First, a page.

We sons and daughters of Refugees and Immigrants fear for our Life, Friends, and Children!

On Wednesday, February 8, 2017, The CBC reported a tragic story that a “Canadian woman denied entry to U.S. after Muslim prayers found on her phone.” This is a devastating encounter. No one should be treated in this manner. Folks, please take the time to read the article highlighted above. After reading the story, I had to think critically about some possible implications and consequences about this unfortunate and unacceptable incident, which I share below.

First of all, under this present administration, it seems to me if you’re not a natural-born citizen of the United States, somewhat you are forced to live in constant fear under the possible threat of revocation of your (naturalized) citizenship, deportation, forced exile, etc.

Secondly, the entire situation (see article above) implies that you don’t have to have a previous criminal record/ history or did anything unlawful to be considered a potential problem to this administration. Your race, religion, language, and culture can get you in trouble.

Thirdly, under this current administration, it seems to me non–European descent naturalized American citizens and people of color are not safe in this country–not that this land has always been a haven for us. America has failed in many accounts to extend justice, equality, dignity, and human rights to all and for all. For example, the history of black people and people of color in America is a painful human narrative, which includes death (i.e. social, existential, physical), alienation, and dissociation.

Fourthly, for those of us who are sons and daughters of refugees, immigrants, and people of color, America continues to be a land of many contradictions and paradoxes to us.

*On a personal note, I spend more time living in America than in my birth country. I am 39 yrs old (will be in March 6); I immigrated to the United States of America when I was 15 yrs old. Hence, I have lived here for 24 yrs of my life (It’s not that I’m afraid of returning to my homeland, as Langston Hughes has said, “America was never America to me.” Yet, America also has contributed enormously to my successes, life-achievements, and multifaceted identity: I’m a husband to a wonderful wife and father of four beautiful children; I own a beautiful home; I have a PhD from a top university in the nation; I have a good job; I am a professor at an amazing institution, which provides me the resources and opportunities to invest in people’s lives and educate and mentor young and older people; and countless opportunities I have to serve my community and participate in progressive causes.) In spite of all these things as a privileged middle class son of an immigrant, as a naturalized-American black citizen, I must confess that I live in a state of fear and know my boundaries in the American society. The possible inhuman  threats of this current administration is aggressive, immediate, and heartless. I have never felt like that before in my 24 yrs of living in this country.)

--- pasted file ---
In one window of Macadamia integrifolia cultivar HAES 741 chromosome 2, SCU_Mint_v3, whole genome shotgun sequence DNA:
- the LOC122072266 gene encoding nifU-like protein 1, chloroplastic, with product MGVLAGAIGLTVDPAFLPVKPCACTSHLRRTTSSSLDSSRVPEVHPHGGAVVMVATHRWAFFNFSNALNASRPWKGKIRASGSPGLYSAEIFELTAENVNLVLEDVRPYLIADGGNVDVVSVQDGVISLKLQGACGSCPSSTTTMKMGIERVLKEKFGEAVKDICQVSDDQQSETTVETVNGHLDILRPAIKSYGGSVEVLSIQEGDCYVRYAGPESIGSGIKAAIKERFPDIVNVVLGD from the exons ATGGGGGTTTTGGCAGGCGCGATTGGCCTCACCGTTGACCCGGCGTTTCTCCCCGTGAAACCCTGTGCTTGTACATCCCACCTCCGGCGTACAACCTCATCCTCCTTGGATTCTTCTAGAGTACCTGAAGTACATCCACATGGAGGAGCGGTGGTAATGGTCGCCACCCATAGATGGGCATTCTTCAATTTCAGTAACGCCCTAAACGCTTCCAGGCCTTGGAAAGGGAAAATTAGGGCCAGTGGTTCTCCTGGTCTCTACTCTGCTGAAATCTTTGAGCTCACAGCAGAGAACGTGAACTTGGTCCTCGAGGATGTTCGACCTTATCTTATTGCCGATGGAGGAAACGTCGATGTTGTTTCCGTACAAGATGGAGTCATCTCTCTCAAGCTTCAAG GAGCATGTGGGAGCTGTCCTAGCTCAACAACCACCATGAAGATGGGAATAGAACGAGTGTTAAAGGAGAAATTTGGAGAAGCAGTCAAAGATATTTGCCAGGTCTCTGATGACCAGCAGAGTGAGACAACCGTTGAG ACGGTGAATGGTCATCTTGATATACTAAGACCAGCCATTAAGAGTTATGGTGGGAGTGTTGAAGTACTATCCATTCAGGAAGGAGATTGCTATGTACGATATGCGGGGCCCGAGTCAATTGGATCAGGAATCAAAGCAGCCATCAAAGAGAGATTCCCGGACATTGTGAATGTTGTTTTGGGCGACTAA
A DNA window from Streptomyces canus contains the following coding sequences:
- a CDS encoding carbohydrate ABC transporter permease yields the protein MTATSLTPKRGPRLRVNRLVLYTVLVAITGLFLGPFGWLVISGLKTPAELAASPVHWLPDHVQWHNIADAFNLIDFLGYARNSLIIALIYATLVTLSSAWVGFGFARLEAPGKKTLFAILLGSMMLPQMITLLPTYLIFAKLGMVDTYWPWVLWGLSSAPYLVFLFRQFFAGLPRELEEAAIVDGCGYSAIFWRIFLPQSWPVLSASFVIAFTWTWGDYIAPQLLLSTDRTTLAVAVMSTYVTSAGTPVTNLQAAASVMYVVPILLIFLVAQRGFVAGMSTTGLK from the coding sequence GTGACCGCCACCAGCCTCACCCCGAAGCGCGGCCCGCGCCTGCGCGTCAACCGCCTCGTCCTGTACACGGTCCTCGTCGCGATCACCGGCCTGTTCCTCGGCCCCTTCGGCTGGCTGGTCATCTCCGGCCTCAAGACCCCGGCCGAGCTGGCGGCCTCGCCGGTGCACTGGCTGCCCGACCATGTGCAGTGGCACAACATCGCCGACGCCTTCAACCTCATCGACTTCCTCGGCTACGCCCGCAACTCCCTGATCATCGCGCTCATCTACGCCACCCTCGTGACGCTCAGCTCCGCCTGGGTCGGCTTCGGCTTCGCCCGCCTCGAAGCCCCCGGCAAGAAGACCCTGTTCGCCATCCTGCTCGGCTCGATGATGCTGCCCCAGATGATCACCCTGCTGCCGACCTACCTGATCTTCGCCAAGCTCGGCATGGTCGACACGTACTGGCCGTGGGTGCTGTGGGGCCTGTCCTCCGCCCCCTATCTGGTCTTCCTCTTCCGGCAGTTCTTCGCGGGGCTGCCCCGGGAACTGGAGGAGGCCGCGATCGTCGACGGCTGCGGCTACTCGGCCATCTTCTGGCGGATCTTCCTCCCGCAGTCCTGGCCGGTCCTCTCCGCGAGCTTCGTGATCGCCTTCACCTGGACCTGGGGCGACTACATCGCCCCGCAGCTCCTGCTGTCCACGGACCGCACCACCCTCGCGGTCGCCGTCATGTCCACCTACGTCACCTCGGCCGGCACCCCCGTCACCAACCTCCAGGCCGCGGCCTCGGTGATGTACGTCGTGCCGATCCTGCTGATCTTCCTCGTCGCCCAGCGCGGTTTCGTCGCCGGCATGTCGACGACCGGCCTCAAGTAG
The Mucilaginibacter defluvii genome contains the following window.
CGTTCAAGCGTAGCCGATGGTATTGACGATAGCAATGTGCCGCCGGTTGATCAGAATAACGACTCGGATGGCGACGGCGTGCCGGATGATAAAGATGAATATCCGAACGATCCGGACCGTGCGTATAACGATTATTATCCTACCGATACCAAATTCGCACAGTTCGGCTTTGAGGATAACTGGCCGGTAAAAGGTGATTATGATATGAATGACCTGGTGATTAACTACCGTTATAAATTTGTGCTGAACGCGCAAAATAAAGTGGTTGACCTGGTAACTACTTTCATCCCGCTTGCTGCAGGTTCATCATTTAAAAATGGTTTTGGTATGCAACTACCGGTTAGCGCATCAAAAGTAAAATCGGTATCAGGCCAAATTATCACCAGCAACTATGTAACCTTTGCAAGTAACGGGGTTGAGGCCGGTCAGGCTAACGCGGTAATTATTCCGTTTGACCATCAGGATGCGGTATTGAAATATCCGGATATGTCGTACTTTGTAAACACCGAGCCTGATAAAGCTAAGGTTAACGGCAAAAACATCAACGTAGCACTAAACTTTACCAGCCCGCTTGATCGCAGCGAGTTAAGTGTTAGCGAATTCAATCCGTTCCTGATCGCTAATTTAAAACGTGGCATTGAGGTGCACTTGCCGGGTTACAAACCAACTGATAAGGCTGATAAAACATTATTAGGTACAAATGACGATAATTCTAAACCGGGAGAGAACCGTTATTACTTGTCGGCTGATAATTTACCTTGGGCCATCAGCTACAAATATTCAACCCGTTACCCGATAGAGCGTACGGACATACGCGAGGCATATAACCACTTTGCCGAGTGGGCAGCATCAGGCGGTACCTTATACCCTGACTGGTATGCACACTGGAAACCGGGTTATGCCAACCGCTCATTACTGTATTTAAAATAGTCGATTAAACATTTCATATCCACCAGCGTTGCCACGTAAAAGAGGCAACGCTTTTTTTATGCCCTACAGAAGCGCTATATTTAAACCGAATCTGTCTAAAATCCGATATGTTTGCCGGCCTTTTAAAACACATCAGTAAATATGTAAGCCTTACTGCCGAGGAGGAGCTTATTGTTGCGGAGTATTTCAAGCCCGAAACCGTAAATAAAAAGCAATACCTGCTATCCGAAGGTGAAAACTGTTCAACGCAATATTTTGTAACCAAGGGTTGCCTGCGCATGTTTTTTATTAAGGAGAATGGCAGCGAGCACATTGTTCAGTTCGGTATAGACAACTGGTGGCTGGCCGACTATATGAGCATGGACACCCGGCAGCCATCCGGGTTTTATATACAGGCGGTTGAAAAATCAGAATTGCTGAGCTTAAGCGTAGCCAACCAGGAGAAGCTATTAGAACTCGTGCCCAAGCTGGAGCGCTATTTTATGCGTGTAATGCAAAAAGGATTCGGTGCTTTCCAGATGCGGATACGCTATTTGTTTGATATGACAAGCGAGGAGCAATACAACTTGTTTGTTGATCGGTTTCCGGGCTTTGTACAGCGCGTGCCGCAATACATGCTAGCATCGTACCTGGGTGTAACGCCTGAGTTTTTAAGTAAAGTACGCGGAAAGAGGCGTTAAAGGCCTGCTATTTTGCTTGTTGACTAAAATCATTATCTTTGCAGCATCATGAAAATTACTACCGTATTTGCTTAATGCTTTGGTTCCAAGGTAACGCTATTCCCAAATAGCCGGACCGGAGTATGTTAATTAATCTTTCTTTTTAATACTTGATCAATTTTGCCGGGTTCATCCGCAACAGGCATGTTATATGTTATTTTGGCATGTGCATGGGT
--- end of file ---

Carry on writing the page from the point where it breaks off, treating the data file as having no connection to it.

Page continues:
We sons and daughters of refugees and immigrants, and people of color are deeply concerned about the practice of democracy, human dignity, hospitality, and respect for human life in America.

We sons and daughters of refugees and immigrants, and people of color had/continue to struggle to claim our humanity and personhood, defend our dignity and rights to exist as “the other people,” and live constantly under the oppression of America’s structural racism, social inequality, and the fear of whiteness.We love this country, and like any other group of people, we support and will defend America’s democratic ideals and cosmopolitan virtues.

In the Trump moment, America has become “safer for white Americans,” and unfortunately, some of them do enjoy that level of white security and white comfort inevitably associated with white supremacy and America’s radical hegemony in the world. All we want as sons and daughters of refugees and immigrants, and people of color is to be treated with respect, dignity, and as humans in America. We do not want anyone to validate our humanity; we already know that we are beautiful made in the image of God–even though sometimes, we are treated lesser than that. We do not want to live in a state of (existential) fear–the fear for our life, our friends, and our children!

“Why I Love Paul’s Letter to the Romans”

“Why I Love Paul’s Letter to the Romans”
I love books. I have read many great authors and books throughout my 38th years of existence. In fact, I have a home library of 4,000 books–in addition to the books I have in my work office. For me, life is incomplete without the access to (good) books that could challenge our worldview, ideas, attitude toward life and people, and books that could force us to reevaluate ourselves toward radical transformation, friendship, and radical interdependence and relationality.
Arguably, the most influential book and perhaps the most important book that has ever graced our world is the Letter of Paul to the Romans, written by Paul, the premier (Diasporic) Jewish religious thinker in the first century Palestine.
I challenge anyone to read this revolutionary book and be left unchallenged and unreformed.
*Disclaimer: Yes, I’m biased:-)